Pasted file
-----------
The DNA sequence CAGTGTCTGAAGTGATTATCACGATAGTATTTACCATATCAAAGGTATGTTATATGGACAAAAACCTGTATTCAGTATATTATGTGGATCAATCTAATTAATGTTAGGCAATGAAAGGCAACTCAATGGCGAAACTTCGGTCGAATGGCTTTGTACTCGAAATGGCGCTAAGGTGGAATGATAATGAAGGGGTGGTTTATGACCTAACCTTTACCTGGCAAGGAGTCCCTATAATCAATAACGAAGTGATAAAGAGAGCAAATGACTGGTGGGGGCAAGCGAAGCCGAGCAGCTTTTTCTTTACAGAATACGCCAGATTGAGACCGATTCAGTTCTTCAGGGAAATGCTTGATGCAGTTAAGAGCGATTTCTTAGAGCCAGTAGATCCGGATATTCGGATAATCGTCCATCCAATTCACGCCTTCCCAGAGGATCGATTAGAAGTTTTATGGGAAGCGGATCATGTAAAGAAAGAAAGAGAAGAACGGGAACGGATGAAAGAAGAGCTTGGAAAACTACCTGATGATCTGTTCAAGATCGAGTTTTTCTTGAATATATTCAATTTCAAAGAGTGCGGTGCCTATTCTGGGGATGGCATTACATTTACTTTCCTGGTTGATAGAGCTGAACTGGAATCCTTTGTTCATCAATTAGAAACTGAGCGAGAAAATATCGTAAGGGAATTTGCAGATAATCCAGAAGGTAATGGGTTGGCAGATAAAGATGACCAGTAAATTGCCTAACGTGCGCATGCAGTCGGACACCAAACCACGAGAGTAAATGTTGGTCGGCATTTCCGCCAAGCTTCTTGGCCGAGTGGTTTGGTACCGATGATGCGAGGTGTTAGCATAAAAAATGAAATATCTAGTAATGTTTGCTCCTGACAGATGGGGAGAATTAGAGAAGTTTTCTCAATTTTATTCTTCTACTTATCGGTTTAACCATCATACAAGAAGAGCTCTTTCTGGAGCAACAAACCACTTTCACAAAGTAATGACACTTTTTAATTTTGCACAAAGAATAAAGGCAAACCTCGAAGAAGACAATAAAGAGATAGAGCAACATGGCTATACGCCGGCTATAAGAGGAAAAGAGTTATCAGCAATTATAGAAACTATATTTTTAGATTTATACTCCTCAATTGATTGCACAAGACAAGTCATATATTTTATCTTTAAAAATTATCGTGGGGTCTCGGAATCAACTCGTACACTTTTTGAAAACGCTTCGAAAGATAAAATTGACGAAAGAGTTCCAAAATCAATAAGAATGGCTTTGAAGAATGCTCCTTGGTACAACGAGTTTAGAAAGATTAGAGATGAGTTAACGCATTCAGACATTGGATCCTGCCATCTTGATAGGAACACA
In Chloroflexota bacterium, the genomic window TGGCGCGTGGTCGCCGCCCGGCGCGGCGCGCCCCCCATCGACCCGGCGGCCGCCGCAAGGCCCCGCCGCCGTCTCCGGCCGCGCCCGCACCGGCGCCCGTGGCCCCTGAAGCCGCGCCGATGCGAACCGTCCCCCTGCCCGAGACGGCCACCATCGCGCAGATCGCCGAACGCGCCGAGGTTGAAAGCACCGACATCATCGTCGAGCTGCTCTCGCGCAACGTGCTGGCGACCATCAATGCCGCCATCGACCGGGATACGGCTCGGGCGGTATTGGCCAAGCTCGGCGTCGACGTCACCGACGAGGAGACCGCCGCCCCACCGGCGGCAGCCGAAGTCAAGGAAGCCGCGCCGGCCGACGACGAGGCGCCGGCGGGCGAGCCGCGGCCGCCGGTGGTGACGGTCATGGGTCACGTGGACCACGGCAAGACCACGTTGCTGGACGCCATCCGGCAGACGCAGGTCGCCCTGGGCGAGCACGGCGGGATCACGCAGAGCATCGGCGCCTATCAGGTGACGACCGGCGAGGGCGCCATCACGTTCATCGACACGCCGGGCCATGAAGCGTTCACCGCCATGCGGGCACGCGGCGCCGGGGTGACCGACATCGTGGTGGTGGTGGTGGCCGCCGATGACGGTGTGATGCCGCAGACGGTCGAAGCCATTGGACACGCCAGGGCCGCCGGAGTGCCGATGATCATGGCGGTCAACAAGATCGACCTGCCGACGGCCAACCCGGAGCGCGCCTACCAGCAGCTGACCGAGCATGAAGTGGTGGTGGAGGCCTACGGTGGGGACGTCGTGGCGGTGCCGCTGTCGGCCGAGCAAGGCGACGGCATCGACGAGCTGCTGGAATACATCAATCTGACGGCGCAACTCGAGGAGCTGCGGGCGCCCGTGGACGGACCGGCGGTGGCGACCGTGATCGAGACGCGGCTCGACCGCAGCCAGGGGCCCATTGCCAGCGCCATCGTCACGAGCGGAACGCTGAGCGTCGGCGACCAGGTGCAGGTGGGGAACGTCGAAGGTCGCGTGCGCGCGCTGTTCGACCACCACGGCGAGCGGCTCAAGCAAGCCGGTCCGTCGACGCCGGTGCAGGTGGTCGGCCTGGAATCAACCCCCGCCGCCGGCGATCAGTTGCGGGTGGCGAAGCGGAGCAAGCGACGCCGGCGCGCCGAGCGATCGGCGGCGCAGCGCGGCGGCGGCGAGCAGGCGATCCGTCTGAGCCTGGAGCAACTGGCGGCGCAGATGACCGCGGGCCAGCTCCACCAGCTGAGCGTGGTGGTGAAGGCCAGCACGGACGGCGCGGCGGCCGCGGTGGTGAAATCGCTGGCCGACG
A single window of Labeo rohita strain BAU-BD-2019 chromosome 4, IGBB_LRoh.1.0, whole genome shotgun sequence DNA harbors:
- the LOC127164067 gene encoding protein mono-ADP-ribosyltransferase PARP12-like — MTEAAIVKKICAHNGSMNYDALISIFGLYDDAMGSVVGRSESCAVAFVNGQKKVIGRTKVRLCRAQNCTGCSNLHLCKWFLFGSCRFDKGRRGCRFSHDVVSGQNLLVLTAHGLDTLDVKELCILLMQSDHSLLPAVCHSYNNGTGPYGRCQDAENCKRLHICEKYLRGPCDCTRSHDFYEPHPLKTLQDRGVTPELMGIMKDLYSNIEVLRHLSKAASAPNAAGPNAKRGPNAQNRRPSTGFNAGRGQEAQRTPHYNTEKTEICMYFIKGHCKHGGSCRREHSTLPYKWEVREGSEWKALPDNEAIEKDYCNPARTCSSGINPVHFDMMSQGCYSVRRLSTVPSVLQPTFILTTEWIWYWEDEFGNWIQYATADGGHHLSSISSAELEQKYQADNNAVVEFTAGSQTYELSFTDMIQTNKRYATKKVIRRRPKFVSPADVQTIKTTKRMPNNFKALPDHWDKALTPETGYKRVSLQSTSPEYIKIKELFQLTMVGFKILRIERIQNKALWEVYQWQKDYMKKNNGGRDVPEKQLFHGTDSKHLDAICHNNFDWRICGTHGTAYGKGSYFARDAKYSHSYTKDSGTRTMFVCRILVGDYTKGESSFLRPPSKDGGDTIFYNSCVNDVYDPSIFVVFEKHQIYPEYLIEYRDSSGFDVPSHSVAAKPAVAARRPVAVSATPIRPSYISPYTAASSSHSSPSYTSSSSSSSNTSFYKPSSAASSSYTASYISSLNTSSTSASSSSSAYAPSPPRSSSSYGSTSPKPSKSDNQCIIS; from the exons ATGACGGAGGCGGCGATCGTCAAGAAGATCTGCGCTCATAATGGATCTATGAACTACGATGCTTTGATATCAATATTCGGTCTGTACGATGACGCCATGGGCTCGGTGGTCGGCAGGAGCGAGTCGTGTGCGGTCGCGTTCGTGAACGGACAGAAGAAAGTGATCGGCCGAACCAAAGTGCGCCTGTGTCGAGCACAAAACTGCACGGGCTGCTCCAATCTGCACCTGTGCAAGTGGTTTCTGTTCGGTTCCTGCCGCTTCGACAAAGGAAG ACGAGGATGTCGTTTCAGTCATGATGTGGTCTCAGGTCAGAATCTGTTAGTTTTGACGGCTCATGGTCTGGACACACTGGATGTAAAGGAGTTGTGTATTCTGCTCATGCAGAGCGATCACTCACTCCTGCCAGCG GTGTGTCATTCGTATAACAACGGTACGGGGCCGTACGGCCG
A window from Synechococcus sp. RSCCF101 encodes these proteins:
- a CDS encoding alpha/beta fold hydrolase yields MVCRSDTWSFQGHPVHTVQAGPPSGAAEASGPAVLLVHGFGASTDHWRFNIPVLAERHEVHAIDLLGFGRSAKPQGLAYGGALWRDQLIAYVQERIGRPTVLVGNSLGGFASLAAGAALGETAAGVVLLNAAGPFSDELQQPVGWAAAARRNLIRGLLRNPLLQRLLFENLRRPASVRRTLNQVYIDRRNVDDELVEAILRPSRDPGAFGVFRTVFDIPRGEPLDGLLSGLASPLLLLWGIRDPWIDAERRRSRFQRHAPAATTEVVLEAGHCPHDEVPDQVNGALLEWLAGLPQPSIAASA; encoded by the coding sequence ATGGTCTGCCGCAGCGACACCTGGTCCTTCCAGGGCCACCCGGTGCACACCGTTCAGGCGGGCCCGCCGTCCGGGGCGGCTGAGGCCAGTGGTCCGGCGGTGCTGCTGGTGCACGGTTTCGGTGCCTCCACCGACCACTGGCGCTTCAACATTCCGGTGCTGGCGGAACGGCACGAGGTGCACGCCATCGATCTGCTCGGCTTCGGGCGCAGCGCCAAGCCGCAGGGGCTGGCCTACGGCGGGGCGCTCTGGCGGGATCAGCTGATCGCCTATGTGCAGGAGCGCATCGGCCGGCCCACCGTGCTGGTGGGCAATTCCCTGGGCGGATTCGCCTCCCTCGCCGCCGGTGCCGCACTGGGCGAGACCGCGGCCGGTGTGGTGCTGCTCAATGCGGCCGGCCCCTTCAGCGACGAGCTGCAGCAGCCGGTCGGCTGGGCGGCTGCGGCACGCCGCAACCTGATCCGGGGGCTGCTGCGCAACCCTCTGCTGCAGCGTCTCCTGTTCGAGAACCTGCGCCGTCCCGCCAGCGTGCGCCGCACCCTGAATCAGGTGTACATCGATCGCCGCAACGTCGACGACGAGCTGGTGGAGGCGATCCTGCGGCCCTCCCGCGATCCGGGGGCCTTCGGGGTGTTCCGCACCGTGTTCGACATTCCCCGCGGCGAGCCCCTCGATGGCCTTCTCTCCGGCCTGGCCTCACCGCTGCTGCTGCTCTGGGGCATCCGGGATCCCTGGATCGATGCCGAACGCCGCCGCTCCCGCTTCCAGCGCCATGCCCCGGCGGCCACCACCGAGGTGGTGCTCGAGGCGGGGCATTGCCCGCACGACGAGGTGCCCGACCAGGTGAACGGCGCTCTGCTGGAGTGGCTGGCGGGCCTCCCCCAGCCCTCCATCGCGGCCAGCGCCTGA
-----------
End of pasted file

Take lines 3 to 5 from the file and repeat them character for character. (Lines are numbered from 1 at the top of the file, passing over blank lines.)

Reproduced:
A single window of Labeo rohita strain BAU-BD-2019 chromosome 4, IGBB_LRoh.1.0, whole genome shotgun sequence DNA harbors:
- the LOC127164067 gene encoding protein mono-ADP-ribosyltransferase PARP12-like — MTEAAIVKKICAHNGSMNYDALISIFGLYDDAMGSVVGRSESCAVAFVNGQKKVIGRTKVRLCRAQNCTGCSNLHLCKWFLFGSCRFDKGRRGCRFSHDVVSGQNLLVLTAHGLDTLDVKELCILLMQSDHSLLPAVCHSYNNGTGPYGRCQDAENCKRLHICEKYLRGPCDCTRSHDFYEPHPLKTLQDRGVTPELMGIMKDLYSNIEVLRHLSKAASAPNAAGPNAKRGPNAQNRRPSTGFNAGRGQEAQRTPHYNTEKTEICMYFIKGHCKHGGSCRREHSTLPYKWEVREGSEWKALPDNEAIEKDYCNPARTCSSGINPVHFDMMSQGCYSVRRLSTVPSVLQPTFILTTEWIWYWEDEFGNWIQYATADGGHHLSSISSAELEQKYQADNNAVVEFTAGSQTYELSFTDMIQTNKRYATKKVIRRRPKFVSPADVQTIKTTKRMPNNFKALPDHWDKALTPETGYKRVSLQSTSPEYIKIKELFQLTMVGFKILRIERIQNKALWEVYQWQKDYMKKNNGGRDVPEKQLFHGTDSKHLDAICHNNFDWRICGTHGTAYGKGSYFARDAKYSHSYTKDSGTRTMFVCRILVGDYTKGESSFLRPPSKDGGDTIFYNSCVNDVYDPSIFVVFEKHQIYPEYLIEYRDSSGFDVPSHSVAAKPAVAARRPVAVSATPIRPSYISPYTAASSSHSSPSYTSSSSSSSNTSFYKPSSAASSSYTASYISSLNTSSTSASSSSSAYAPSPPRSSSSYGSTSPKPSKSDNQCIIS; from the exons ATGACGGAGGCGGCGATCGTCAAGAAGATCTGCGCTCATAATGGATCTATGAACTACGATGCTTTGATATCAATATTCGGTCTGTACGATGACGCCATGGGCTCGGTGGTCGGCAGGAGCGAGTCGTGTGCGGTCGCGTTCGTGAACGGACAGAAGAAAGTGATCGGCCGAACCAAAGTGCGCCTGTGTCGAGCACAAAACTGCACGGGCTGCTCCAATCTGCACCTGTGCAAGTGGTTTCTGTTCGGTTCCTGCCGCTTCGACAAAGGAAG ACGAGGATGTCGTTTCAGTCATGATGTGGTCTCAGGTCAGAATCTGTTAGTTTTGACGGCTCATGGTCTGGACACACTGGATGTAAAGGAGTTGTGTATTCTGCTCATGCAGAGCGATCACTCACTCCTGCCAGCG GTGTGTCATTCGTATAACAACGGTACGGGGCCGTACGGCCG
A window from Synechococcus sp. RSCCF101 encodes these proteins: